Interpreter bugs lead to another, more dangerous family of vulnerabilities: However, there is another category of more serious vulnerabilities we discovered that go well beyond what Mr. Hursti demonstrated, and yet require no more access to the voting system than he had. These vulnerabilities are consequences of bugs - 16 in all - in the implementation of the AccuBasic interpreter for the AV-OS. These bugs would have no effect at all in the absence of deliberate tampering, and would not be discovered by any amount of functionality testing; but they could allow an attacker to completely control the behavior of the AV-OS. An attacker could change vote totals, modify reports, change the names of candidates, change the races being voted on, or insert his own code into the running firmware of the machine.
Successful attacks can only be detected by examining the paper ballots: There would be no way to know that any of these attacks occurred; the canvass procedure would not detect any anomalies, and would just produce incorrect results. The only way to detect and correct the problem would be by recount of the original paper ballots, e.g. during the 1 percent manual recount.
The bugs are classic, and can only be found by source code review: Finding these bugs was only possible through close study of the source code. All of them are classic security flaws, including buffer overruns, array bounds violations, double-free errors, format string vulnerabilities, and several others. There may, of course, be additional bugs, or kinds of bugs, that we did not find.
AV-TSx has potential cryptographic protection against memory card attacks: A majority of the bugs in the AV-OS AccuBasic interpreter are also present in the interpreter for the AV-TSx touchscreen system. However, the AV-TSx touchscreen has an important protection that the AV-OS optical scan does not: the key contents of its removable memory card, including the AccuBasic scripts, are digitally signed. Hence, if the cryptographic keys are managed properly (see next bullet), any tampering would be quickly detected and the attack would
be unsuccessful. All of the attacks we describe, and Hursti's attack as well, would be foiled, because the memory card by itself would in effect be cryptographically tamperproof.
But the implementation of cryptographic protection is flawed: There is a serious flaw in the key management of the crypto code that otherwise should protect the AV-TSx from memory card attacks. Unless election offcials avail themselves of the option to create new cryptographic keys, the AV-TSx uses a default key. This key is hard-coded into the source code for the AV-TSx, which is poor security practice because, among other things, it means the same key is used in every such machine in the U.S. Worse, the particular default key in question was openly published two and a half years ago in a famous research paper, and is now known by anyone who follows election security, and can be found through Google. The result is that in any jurisdiction that uses the default keys rather than creating new ones, the digital signatures provide no protection at all.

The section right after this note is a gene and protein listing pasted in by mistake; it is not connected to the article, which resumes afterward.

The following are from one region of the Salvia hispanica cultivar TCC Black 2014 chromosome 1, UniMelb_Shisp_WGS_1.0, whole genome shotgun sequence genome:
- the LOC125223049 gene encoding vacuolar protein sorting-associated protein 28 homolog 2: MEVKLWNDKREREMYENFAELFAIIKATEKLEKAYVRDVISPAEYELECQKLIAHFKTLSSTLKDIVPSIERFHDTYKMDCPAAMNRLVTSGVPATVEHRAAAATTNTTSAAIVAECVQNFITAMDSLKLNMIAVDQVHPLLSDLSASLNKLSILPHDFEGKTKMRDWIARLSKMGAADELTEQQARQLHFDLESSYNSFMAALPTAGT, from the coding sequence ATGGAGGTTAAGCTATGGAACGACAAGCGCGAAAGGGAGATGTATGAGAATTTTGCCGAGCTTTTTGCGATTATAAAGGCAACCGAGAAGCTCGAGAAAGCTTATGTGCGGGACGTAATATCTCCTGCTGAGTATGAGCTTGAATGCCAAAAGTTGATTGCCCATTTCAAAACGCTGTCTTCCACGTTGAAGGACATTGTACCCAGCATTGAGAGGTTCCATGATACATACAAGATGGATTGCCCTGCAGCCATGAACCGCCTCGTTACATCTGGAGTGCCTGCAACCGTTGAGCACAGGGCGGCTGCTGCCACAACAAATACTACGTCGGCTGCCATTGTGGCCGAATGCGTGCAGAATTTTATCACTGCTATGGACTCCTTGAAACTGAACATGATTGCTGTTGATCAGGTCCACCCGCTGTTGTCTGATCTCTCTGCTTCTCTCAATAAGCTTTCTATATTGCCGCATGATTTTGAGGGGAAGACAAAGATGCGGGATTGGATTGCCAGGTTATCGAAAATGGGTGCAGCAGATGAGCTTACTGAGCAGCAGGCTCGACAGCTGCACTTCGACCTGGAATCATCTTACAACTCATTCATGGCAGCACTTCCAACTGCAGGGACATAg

All the bugs are easy to fix: In spite of the fact that the bugs we have identified are very serious, all of them are very local and very easy to fix code need to be changed. It should take only a few hours to do the whole job for both the AV-OS and AV-TSx.
No use of high assurance development methods: The AccuBasic interpreter does not appear to have been written using high-assurance development methodologies. It seems to have been written according to ordinary commercial practices. In the long run, if the interpreter remains part of the codebase, it and the rest of the codebase should be revised according to a more rigorous methodology that would, among other things, likely have prevented the bugs we found.
Interpreted code is contrary to standards: Interpreted code in general is prohibited by the 2002 FEC Voluntary Voting System Standards, and also by the successor standard, the EAC's Voluntary Voting System Guidelines due to take effect in two years. In order for the Diebold software architecture to be in compliance, it would appear that either the AccuBasic language and interpreter have to be removed, or the standard will have to be changed.